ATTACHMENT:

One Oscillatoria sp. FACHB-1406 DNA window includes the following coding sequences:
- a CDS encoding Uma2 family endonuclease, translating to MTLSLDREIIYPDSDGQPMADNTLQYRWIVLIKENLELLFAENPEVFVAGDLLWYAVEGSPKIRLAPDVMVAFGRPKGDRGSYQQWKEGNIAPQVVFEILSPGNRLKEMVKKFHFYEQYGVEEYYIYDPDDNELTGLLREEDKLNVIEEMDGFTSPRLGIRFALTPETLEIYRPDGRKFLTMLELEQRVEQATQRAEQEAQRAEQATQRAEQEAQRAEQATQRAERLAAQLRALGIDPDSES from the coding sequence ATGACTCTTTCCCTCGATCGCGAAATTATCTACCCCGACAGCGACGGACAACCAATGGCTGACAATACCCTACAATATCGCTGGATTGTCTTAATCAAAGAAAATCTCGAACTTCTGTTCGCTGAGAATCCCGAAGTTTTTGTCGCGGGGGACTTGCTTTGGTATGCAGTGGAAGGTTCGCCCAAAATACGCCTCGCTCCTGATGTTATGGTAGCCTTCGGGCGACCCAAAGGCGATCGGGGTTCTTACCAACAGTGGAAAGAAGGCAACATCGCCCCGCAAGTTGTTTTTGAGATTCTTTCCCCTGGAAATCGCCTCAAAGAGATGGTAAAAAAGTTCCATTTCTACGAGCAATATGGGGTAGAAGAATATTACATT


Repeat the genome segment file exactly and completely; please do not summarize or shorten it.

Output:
One Oscillatoria sp. FACHB-1406 DNA window includes the following coding sequences:
- a CDS encoding Uma2 family endonuclease, translating to MTLSLDREIIYPDSDGQPMADNTLQYRWIVLIKENLELLFAENPEVFVAGDLLWYAVEGSPKIRLAPDVMVAFGRPKGDRGSYQQWKEGNIAPQVVFEILSPGNRLKEMVKKFHFYEQYGVEEYYIYDPDDNELTGLLREEDKLNVIEEMDGFTSPRLGIRFALTPETLEIYRPDGRKFLTMLELEQRVEQATQRAEQEAQRAEQATQRAEQEAQRAEQATQRAERLAAQLRALGIDPDSES from the coding sequence ATGACTCTTTCCCTCGATCGCGAAATTATCTACCCCGACAGCGACGGACAACCAATGGCTGACAATACCCTACAATATCGCTGGATTGTCTTAATCAAAGAAAATCTCGAACTTCTGTTCGCTGAGAATCCCGAAGTTTTTGTCGCGGGGGACTTGCTTTGGTATGCAGTGGAAGGTTCGCCCAAAATACGCCTCGCTCCTGATGTTATGGTAGCCTTCGGGCGACCCAAAGGCGATCGGGGTTCTTACCAACAGTGGAAAGAAGGCAACATCGCCCCGCAAGTTGTTTTTGAGATTCTTTCCCCTGGAAATCGCCTCAAAGAGATGGTAAAAAAGTTCCATTTCTACGAGCAATATGGGGTAGAAGAATATTACATT